Vaccines for children have been the subject of a lot of debate ever since Disneyland became patient zero for a measles outbreak in January. There are parents on both sides of the vaccination issue, and spokespeople pushing agendas—both educated and informed, and not. And as a parent of a child who has not been fully immunized, I can see both sides.
I started doing my research on vaccines months before Kaia was born. My nephew has autism, and he was born before the study linking vaccines to autism was widely discredited. So my family did wonder whether evading or delaying his vaccinations may have saved him from his socially crippling condition. I’m sure many parents heard the alarmist reports about vaccines when the study was released, but never learned that the author was discredited. So the lingering effects of that study are probably fueling much of today’s aversion to vaccines.
However, my decision to pick and choose which vaccines my child received was instead driven by my efforts to stay informed and make my own medical decisions based on the evidence. And some routine immunizations aren’t really necessary. In fact, for some, the side effects mimic the symptoms of the virus the vaccine is supposed to prevent.
The debate over vaccines often focuses on MMR (measles, mumps and rubella), because it was singled out in the discredited autism research. However, it’s not one of the vaccines I refused. Kaia received her MMR shots on time and in sequence. Instead, I focused my informed dissent on the hepatitis vaccines (A and B), influenza and varicella.
Why I Said No
According to my doctor and the many articles I’ve read, hepatitis B is administered routinely because many babies contract the virus from their mothers at birth—mothers who are unaware of the fact that they are infected. Also, the risks for chronic health issues are greater when contracting it as an infant than as an older child.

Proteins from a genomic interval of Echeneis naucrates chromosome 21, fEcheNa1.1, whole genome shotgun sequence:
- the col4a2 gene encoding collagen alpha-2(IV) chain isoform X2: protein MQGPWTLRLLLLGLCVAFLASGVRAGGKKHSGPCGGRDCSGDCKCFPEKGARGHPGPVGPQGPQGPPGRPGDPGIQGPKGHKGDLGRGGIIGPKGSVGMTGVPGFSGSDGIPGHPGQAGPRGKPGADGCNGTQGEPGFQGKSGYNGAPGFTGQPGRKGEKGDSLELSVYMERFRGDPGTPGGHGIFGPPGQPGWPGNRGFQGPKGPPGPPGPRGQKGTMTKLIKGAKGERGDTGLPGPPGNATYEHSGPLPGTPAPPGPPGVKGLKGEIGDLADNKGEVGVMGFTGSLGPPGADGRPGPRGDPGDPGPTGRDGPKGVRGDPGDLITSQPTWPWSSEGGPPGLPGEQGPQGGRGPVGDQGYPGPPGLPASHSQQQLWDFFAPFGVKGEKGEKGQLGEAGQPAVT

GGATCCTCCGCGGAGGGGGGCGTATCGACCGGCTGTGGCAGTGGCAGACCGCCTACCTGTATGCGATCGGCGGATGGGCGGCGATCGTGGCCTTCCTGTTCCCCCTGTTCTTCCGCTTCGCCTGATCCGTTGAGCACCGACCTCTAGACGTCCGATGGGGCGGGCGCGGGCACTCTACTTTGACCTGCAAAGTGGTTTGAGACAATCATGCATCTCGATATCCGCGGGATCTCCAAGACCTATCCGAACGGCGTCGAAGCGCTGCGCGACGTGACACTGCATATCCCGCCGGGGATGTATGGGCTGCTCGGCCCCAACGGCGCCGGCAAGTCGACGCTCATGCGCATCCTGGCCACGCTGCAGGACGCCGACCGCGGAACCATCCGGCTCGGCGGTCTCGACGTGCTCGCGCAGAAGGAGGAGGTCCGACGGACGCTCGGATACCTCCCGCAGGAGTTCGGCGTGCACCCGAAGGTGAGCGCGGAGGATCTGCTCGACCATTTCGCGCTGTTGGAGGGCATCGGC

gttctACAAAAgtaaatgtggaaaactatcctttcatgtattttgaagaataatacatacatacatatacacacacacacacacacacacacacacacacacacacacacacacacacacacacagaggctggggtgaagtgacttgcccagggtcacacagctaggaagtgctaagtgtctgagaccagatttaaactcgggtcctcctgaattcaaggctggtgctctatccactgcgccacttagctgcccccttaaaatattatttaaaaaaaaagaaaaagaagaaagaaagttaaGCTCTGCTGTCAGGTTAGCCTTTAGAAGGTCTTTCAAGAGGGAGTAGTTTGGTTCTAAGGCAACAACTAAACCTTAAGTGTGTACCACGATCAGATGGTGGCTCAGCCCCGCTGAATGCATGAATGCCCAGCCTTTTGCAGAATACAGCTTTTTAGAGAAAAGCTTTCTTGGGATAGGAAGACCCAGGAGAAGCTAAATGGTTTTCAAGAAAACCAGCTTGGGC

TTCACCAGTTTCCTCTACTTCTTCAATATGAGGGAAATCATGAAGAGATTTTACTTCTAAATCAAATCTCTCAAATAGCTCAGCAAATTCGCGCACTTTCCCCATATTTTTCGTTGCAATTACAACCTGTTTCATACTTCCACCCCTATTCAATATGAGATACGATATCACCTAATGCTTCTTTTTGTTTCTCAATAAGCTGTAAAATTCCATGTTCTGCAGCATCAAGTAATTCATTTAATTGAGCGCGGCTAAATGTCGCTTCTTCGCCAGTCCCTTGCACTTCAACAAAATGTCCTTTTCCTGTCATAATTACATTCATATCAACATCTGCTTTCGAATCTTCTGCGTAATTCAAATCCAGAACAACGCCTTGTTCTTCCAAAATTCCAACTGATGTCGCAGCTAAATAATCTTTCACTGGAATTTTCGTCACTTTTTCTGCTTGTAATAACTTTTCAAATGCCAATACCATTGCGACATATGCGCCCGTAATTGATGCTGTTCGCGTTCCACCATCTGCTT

So should I have allowed the vaccine to be administered? I knew for a fact that I did/do not have hepatitis B. The other risk factors for contracting the disease include: unprotected sex, sharing needles during drug use, living with someone who has a chronic HBV infection, working with human blood, and traveling to regions with high infection rates (e.g., Africa, Central and Southeast Asia, and Eastern Europe). So I figured that the chances of Kaia getting hep B were slim to none. And I made the educated choice to refuse the vaccination.
I also refused the hepatitis A vaccine. While attending or working in a child care facility is a risk factor, Kaia was cared for at home until last September. So until recently, there was no risk she’d contract it at school. Plus, the World Health Organization (WHO) says that “infection rates are generally low” in developed countries. WHO also says that young children tend to suffer only flu-like symptoms, if any; most infected people recover completely; and a significant proportion of those infected remain asymptomatic. Again, I decided that the vaccine was not necessary for my very healthy, breast-fed-until-the-age-of-two child.